It’s unclear how far back in time Brooks is going. Is he acknowledging that the American voters actually favored Al Gore in Election 2000 although the Republican majority on the U.S. Supreme Court decided to give the White House to the untested and unreliable George W. Bush? Is Brooks saying that Bill Clinton had more “secure” hands than George H.W. Bush in 1992 and that the radical right-winger Ronald Reagan was more “stable” than Jimmy Carter in 1980?
Indeed, the rapid divide of the United States into a land of haves and have-nots can be traced back, in large part, to Reagan’s economic policies of massive tax cuts primarily favoring the rich and thus incentivizing greed and his disparaging the role of democratic governance, which is the only force that can truly counter the power of the wealthy elites.
Since Reagan’s presidency, Republican orthodoxy has been to enact ever more generous tax cuts for the rich while freeing them from government regulation or “red tape.” Republicans along with Establishment Democrats most notably President Bill Clinton also favored “free trade” that led major corporations to shift their industrial jobs to Third World low-wage countries.
This combination of tax cuts for the rich, “free trade” for multinational corporations and disdain for “big government” intervention to protect average citizens along with technological advances has savaged the Great American Middle Class, which was largely created by Franklin Roosevelt’s New Deal programs and the major infrastructure investments after World War II. Under President Dwight Eisenhower, the top marginal tax rate for the richest Americans was 90 percent, essentially enforcing an American egalitarianism.
The abandonment of those hard-earned lessons from the Great Depression — a reversal accomplished primarily by Reagan, Clinton and George W. Bush — returned U.S. income inequality to levels not seen since the Wall Street Crash of 1929.
The Trump phenomenon can only be understood by factoring in the frustration and fear of the white working class that has shifted Republican since the 1960s because of anger over the Democrats supporting equal rights for blacks and other minorities. But those working-class whites now sense that the GOP leadership is selling them out, too, by favoring the ultra-rich donor class and willing to sacrifice their sons and daughters to implement unrealistic neocon foreign-policy schemes.
So these downwardly mobile white Americans are in rebellion and have embraced billionaire Trump, who rejects politics as usual and understands something of their blue-collar mindset because of his experience on popular reality TV shows.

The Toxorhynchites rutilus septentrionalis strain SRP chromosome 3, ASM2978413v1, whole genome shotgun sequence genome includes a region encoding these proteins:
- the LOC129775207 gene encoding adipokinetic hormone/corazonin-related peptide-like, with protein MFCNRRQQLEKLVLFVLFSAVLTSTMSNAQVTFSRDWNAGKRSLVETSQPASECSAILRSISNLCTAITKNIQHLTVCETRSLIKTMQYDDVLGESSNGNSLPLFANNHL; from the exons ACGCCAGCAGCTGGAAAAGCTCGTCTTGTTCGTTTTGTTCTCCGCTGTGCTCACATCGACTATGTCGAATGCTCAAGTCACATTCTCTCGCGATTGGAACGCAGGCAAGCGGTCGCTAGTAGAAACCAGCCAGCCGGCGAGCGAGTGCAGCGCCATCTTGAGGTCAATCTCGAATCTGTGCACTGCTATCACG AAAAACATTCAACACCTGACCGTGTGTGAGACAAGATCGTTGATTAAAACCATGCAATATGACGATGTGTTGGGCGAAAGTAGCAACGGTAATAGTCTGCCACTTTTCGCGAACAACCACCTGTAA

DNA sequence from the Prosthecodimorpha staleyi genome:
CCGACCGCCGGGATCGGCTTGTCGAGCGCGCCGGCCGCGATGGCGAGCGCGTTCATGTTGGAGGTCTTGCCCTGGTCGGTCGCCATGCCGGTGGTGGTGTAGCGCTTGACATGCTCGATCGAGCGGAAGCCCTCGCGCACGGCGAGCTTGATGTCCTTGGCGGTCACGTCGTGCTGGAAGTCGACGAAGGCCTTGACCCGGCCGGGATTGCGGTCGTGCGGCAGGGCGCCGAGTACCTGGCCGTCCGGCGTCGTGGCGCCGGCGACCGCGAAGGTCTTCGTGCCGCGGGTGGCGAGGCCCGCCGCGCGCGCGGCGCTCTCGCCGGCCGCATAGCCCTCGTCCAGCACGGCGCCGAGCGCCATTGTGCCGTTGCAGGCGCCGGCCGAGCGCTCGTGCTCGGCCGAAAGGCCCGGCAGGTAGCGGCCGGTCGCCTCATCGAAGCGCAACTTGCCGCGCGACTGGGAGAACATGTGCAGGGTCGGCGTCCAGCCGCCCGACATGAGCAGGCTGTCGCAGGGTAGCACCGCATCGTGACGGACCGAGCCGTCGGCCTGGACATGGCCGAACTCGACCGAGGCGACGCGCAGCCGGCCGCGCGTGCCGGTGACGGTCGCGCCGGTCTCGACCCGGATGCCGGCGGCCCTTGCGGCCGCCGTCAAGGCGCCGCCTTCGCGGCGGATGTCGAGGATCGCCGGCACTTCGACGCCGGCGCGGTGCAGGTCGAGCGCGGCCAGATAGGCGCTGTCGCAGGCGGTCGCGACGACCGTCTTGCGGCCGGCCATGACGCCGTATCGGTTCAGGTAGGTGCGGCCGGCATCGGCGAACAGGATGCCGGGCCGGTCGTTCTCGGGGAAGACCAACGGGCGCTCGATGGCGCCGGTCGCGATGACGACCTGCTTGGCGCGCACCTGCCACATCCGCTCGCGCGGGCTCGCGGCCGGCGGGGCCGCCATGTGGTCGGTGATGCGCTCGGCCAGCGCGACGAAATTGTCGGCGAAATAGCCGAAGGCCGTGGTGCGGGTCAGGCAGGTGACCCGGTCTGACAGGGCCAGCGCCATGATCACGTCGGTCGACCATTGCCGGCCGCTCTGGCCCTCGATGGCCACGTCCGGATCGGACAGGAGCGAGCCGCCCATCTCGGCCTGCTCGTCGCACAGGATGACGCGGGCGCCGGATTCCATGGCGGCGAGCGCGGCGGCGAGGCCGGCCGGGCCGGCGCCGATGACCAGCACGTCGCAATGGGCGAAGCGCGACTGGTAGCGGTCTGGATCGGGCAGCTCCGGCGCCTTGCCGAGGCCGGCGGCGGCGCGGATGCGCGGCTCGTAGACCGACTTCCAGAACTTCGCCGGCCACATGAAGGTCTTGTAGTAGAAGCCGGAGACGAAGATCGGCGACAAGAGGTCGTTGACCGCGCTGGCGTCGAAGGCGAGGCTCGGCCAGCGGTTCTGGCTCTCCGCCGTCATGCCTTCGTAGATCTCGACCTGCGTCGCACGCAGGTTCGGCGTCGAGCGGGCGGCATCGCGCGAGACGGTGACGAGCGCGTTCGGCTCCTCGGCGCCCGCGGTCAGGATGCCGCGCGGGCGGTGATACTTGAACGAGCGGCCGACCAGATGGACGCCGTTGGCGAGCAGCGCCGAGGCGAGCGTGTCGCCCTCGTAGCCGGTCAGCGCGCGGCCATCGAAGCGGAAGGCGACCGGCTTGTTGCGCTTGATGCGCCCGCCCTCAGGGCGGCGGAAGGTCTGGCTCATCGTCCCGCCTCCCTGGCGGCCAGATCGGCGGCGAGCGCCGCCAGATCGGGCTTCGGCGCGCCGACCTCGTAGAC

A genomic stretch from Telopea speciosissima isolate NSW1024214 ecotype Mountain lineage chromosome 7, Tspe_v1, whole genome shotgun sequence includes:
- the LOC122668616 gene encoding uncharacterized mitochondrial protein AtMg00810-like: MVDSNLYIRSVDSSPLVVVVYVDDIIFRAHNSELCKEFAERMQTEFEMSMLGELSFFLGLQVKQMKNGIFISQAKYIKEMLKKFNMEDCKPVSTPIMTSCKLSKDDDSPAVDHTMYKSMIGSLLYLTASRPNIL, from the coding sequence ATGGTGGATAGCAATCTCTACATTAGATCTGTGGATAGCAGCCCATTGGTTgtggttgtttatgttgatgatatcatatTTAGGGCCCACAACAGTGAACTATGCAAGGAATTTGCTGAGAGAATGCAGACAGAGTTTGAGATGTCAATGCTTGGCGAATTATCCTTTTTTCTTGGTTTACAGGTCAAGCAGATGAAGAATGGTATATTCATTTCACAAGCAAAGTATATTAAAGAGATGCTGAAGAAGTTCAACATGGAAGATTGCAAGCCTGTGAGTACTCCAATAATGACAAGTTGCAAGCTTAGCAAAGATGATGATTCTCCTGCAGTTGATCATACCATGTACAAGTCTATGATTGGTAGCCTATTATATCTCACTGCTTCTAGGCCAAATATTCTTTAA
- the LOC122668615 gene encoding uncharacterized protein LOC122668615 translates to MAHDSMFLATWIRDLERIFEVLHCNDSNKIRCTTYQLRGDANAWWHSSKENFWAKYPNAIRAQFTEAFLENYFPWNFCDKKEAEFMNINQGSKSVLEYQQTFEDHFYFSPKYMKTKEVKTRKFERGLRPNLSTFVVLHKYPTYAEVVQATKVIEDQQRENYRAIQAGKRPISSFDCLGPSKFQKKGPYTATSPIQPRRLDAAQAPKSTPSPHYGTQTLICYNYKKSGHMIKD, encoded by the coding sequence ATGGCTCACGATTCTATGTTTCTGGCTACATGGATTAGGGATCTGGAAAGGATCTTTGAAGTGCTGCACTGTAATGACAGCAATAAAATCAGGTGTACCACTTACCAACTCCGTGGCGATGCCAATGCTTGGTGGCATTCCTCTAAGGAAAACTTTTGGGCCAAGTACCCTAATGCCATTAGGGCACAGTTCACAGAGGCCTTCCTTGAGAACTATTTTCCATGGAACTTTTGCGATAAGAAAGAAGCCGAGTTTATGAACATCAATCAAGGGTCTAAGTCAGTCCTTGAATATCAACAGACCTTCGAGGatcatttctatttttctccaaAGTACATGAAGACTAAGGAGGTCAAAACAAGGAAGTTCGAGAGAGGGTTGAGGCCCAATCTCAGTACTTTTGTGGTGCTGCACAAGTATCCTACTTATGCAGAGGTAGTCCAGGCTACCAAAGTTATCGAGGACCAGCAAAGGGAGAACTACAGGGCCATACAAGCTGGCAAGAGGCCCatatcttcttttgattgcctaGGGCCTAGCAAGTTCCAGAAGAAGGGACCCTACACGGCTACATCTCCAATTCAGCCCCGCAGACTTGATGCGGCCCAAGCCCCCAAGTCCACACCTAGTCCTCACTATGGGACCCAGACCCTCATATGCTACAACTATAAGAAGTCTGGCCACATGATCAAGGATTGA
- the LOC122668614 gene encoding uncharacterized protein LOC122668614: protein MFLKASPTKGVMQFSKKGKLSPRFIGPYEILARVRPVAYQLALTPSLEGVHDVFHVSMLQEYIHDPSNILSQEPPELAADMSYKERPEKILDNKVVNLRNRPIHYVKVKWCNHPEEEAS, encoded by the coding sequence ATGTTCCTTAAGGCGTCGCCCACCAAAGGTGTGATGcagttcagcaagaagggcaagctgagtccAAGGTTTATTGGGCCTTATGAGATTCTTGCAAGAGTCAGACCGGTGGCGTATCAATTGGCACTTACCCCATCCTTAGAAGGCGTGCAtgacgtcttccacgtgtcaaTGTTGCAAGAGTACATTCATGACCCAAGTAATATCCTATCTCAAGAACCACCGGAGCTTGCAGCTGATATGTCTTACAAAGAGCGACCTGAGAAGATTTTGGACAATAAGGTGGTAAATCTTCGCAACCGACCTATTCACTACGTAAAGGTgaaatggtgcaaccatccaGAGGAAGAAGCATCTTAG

Something similar is happening on the Democratic side through another imperfect vessel, Bernie Sanders. Democratic progressives see the consequences of a steady retreat by mainstream liberals on economic and foreign policy issues since Reagan’s election.
Rather than fight to convince the white working class about the need for democratic governance, Bill Clinton and other neo-liberals fashioned a strategy of catering to Wall Street and other rich donors by offering “free market” financial deregulation and “free trade” deals on manufacturing.
Sanders represents the first candidate for president in recent memory who has offered a full-throated defense of government as a necessary counter-balance to the power of the rich over both the economy and the electoral process (though President Obama has paid some lip service to those principles).
By contrast, Hillary Clinton represents a continuation of the cozy relations between the so-called New Democrats and the wealthy power centers of high finance and big corporations. [See Consortiumnews.com’s “The Clintons’ Paid-Speech Bonanza.”]
She also advocates foreign military interventions in line with what the neocons have sought as they demand U.S. fealty to Israeli interests. [See Consortiumnews.com’s “Hillary Clinton Seeks Neocon Shelter.”]
As a senator, Clinton voted for the Iraq War and as Secretary of State, she sided with the neocons and their “liberal interventionist” allies in escalating the war in Afghanistan, in engineering a bloody “regime change” in Libya, and in pushing for a direct U.S. military intervention in the Syrian civil war (via the creation of so-called “safe zones”).
Though Sanders’s foreign policy positions can be something of a muddle, he is generally more skeptical about U.S. military adventures than Clinton.
So, who are the crazy ones here? Does it make more sense to follow Hillary Clinton’s Establishment-friendly positions on issues from Wall Street regulation to Syrian military intervention or to support Bernie Sanders’s more aggressive strategy against income inequality and less aggressive approach toward foreign conflicts?
Similarly, on the Republican side, is it nuttier to back Rubio and other Establishment favorites who would effectively let Israeli Prime Minister Netanyahu set U.S. policy in the region, even if that means invading Syria and accepting permanent warfare or Trump who suggests letting the Russians and Iranians share the burden of battling Islamic extremists?
Clearly, the Establishment would have a stronger case if it hadn’t led the United States into one catastrophe after another, while refusing to hold its own representatives accountable.
There is the old line about insanity being defined as doing the same thing over and over again and expecting different results. What David Brooks and other Establishment figures are demanding is that the American voters keep electing the same system-approved neocon/neolib presidents again and again and expecting something better for the nation.
Is that “staying sane” or “staying insane”?
Investigative reporter Robert Parry broke many of the Iran-Contra stories for The Associated Press and Newsweek in the 1980s. You can buy his latest book, America’s Stolen Narrative, either in print here or as an e-book (from Amazon and barnesandnoble.com).